Picnic plates leave no trashForget paper and plastic. You...

ON THE HOME FRONT

September 03, 1995|By Elizabeth Large

Picnic plates leave no trash

Forget paper and plastic. You can't have an eco-friendly picnic without Botanika Leafware. Made from the leaves of deciduous trees in India (the tree isn't hurt), leafware is (x completely biodegradable -- you don't even need a trash can when you're finished eating. Just bury your plate.

This isn't the sturdiest dinnerware you've ever used, but it works very well for traditional picnic fare -- sandwiches and chips, cut-up vegetables and fruits. Ten 12-inch plates are $7.95; four -- 8-inch-round serving bowls, $6.95. If you can't find Botanika Leafware locally, you can order it from the Eco Design Co. Call (800) 621-2591 for the catalog.

Hot new hue is European blue

The new hue is blue -- a saturated blue that Williams-Sonoma is featuring in a variety of small appliances as well as dinnerware, linens and housewares. Called European blue, it's an appealing shade often associated with Scandinavian countries. Food processors, mixers, coffee makers and so on from Cuisinart, KitchenAid, Krups and Waring are presently available in European blue. All those appliances that end up on the kitchen counter can now be colorful, and coordinated, decorative accents.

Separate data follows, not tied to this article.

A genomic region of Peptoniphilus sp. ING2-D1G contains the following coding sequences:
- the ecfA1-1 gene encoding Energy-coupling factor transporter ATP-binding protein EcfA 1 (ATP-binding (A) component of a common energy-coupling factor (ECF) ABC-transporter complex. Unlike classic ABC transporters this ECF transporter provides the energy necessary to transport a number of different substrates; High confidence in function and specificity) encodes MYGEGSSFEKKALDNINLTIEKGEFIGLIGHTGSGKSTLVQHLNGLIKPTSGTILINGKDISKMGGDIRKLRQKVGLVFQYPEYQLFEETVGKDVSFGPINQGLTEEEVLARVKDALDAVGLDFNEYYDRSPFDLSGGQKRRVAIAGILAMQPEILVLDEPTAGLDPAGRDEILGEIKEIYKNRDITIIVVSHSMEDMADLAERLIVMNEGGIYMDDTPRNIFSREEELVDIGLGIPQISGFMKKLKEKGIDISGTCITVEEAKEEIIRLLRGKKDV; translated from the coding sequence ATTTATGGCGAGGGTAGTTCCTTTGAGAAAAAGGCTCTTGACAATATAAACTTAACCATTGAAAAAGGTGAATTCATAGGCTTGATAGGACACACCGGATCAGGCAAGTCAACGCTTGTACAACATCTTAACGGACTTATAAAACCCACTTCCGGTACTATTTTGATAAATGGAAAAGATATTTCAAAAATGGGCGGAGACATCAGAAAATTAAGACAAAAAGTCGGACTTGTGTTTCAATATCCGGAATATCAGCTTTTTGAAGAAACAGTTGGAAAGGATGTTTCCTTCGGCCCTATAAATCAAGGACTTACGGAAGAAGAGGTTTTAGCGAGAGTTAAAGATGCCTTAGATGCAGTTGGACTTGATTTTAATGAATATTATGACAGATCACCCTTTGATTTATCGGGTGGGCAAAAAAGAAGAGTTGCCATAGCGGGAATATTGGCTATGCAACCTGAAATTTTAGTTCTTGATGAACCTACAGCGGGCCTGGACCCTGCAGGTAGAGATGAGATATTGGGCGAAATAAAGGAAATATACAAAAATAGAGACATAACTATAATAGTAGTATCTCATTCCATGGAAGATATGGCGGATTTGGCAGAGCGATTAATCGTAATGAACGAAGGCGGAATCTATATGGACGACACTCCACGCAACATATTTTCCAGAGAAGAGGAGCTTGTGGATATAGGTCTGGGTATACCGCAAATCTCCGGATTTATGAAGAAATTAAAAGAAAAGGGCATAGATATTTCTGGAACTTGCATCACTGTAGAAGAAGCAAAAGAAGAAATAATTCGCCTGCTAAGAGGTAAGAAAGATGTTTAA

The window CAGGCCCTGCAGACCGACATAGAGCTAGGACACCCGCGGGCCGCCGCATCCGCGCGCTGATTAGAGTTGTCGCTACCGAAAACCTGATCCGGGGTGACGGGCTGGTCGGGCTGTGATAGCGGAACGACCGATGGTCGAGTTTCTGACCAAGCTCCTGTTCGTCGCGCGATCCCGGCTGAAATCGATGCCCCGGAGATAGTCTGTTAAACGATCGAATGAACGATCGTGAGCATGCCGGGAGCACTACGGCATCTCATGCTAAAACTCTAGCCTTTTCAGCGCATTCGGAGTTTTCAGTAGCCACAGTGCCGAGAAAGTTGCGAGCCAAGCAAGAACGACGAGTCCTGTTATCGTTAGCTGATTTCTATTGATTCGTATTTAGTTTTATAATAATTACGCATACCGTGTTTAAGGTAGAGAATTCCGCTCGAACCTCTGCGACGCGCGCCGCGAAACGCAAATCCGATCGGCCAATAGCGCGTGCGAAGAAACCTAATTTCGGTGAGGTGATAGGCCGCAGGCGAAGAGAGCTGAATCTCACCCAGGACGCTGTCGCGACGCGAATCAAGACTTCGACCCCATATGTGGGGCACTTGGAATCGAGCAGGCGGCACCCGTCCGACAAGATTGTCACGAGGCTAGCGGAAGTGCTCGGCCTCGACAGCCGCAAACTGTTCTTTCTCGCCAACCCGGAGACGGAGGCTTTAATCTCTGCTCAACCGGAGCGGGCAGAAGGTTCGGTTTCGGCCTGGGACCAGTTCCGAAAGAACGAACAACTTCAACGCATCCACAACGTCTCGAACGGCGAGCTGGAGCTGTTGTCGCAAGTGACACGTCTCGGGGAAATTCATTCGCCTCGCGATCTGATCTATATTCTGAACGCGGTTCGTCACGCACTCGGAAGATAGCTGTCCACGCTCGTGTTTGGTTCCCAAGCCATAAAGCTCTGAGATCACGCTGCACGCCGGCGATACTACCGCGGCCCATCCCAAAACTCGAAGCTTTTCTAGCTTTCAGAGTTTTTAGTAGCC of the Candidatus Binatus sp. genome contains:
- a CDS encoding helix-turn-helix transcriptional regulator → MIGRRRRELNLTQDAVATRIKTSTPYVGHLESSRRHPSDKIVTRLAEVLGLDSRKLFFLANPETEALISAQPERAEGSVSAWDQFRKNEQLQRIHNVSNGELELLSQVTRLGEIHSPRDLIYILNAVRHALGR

You can see the new European blue products at the several Williams-Sonoma stores in the area or call (800) 541-2233 for a copy of the catalog.

Tasty grapes from tiny vines

You don't have to be an oenophile or a practitioner of the ancient Japanese art of bonsai to appreciate Petite Vines. A local reader loves hers so much she wrote to tell me about it. "When I received it a few months ago," she says, "it had a cluster or two of tiny seeds that have turned into sweet edible grapes!"

The bonsai grape varietals are pruned and trained for several years before they are ready to ship. They are capable of bearing the fruit of such varieties as cabernet, chardonnay, zinfandel, pinot noir, merlot and sauvignon blanc, although not all the plants will produce grapes every year.

The vines, no more than a foot high, range in price from $60 to $80. For more information, call (707) 433-6255.

On the Home Front welcomes interesting tidbits of home and garden news. Please send suggestions to Elizabeth Large, On the Home Front, The Sun, 501 N. Calvert St., Baltimore 21278.

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